VIBE Speaks to Pepa Duarte, Migration Matters Festival 2022Posted by: Louisa Hinks
“We are all pretty much the same, we all value home and family and we all miss it”: Peruvian writer and actress, Pepa Duarte, showcases her physical theatre piece, Migran-te, at this year’s Migration Matters Festival
Pepa Duarte is a Peruvian writer, actress and physical performer from Lima, currently based in London. Her play, Migran-te, explores themes of migration and identity through movement alone. Migran-te will be showcased for free as part of the Migration Matters Festival on Saturday 25 June in Fitzalan Square.
Migran-te is a piece of physical theatre that tells the stories of seven different Latin American households in the UK. Pepa intends to break down the barriers of accessibility so the performance can be appreciated by people of all languages and cultures, as well as those not familiar with the theatre.
Pepa expressed the importance of physical theatre in portraying emotions in an unconventional way; “I’ve always felt a really strong connection with my body and how emotions emerge from your body, who you are and how you relate to the environment, so for me it never made sense to just be an actor from your head.”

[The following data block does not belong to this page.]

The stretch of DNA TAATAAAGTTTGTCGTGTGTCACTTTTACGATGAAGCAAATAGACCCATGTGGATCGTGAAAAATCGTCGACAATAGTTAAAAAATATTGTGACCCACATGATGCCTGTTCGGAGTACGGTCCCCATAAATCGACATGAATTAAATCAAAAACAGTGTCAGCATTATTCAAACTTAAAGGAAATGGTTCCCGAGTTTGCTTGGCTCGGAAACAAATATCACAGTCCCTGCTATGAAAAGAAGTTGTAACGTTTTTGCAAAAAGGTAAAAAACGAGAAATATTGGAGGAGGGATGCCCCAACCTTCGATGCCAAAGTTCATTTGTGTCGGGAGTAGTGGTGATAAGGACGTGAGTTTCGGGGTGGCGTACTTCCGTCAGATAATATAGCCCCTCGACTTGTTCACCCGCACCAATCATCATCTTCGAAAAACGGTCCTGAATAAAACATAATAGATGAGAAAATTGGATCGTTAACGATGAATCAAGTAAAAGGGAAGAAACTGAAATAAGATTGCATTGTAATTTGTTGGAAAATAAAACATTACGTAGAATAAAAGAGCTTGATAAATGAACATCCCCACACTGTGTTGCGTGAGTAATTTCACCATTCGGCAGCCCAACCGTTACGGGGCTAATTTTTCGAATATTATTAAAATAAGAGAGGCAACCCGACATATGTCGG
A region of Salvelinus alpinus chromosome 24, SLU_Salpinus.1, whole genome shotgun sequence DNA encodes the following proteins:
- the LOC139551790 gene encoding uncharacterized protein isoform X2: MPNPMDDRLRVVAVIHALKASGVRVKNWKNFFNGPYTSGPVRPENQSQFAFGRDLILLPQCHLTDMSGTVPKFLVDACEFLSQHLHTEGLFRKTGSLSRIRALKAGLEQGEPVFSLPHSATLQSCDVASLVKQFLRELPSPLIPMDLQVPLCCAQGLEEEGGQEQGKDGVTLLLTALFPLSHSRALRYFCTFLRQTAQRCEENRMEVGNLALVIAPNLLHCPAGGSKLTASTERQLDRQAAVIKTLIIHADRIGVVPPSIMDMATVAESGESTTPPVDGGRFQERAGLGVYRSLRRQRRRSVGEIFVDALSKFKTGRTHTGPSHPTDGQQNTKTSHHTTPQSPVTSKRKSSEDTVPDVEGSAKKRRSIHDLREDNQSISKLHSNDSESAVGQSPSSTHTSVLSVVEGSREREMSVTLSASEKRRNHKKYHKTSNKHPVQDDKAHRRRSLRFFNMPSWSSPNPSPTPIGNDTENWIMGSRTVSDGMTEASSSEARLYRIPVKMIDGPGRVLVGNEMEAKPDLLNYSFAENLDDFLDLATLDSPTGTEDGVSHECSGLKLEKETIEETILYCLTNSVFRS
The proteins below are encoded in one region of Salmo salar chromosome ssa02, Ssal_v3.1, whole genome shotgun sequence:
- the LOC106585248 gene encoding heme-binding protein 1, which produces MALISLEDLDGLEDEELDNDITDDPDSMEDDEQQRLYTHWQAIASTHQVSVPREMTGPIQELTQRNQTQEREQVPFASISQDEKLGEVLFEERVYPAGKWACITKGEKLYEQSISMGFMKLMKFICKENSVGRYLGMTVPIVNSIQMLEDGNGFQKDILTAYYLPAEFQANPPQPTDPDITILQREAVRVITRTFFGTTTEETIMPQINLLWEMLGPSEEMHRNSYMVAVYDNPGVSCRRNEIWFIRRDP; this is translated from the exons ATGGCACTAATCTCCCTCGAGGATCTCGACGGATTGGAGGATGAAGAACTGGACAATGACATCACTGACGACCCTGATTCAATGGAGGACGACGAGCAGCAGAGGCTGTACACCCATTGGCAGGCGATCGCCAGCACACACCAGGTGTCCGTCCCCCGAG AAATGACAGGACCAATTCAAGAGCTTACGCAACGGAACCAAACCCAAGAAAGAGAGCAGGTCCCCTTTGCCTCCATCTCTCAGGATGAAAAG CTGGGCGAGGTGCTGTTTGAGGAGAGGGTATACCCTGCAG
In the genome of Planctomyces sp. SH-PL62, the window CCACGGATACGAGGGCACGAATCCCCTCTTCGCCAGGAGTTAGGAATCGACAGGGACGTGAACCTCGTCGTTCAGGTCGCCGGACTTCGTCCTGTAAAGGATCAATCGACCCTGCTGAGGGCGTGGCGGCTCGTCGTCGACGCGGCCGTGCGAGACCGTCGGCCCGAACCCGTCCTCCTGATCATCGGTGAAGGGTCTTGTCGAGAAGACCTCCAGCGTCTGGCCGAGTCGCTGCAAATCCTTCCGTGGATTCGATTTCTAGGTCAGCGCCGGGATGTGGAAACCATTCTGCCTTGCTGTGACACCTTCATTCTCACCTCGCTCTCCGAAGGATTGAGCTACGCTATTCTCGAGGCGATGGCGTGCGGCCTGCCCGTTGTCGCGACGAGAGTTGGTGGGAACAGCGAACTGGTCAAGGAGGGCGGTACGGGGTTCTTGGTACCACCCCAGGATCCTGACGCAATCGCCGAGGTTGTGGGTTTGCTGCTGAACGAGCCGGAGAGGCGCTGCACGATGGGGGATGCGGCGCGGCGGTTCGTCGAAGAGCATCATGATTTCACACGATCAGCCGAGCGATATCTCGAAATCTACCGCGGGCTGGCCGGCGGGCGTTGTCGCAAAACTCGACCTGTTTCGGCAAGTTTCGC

From the early development stages, Pepa knew that she wanted to do something different by making the show an outdoor piece, a context that reflects the past few years of Covid-19 and future uncertainty.
Much of Pepa’s work explores topics that are socially and politically important to her. All of the themes of her work come from a starting point of experiences that are true to her own life but expressed through a story that is not particularly hers.
The actress commented: “My work tends to be very vulnerable in the sense of it’s always a crossover with my own identity. That means being a woman, a migrant, a person of colour. I tend to do quite a lot about migration, not that I want to be classified, but my interests are political. I always end up coming back to certain themes.”
However, Pepa emphasised that despite telling the stories of Latin American communities, her work is a way of understanding and empowering all communities through the relatability of honest meaningful expression.
Tradition, family and culture have always been a focal point of Pepa’s work but since coming to the UK five years ago, all of the obstacles and microaggressions that she faced have informed her current and recent work significantly.
She said: “As a migrant, you are always trying not to take much space because in a way you have been pressured to believe that you are not worth it or that you are asking for a favour and then that’s why we wanted to get the voices of people very loudly in the public space.”
This year will be Pepa’s first time attending the Migration Matters Festival. One event she is excited to see is Film Locos: British Latin American Films Take Over – a showcase of diversity through a series of Latin American short films.
Pepa exclaimed: “I’m so absolutely excited and I think the line-up is incredible. I am super proud to be a part of this festival. It’s amazing.”
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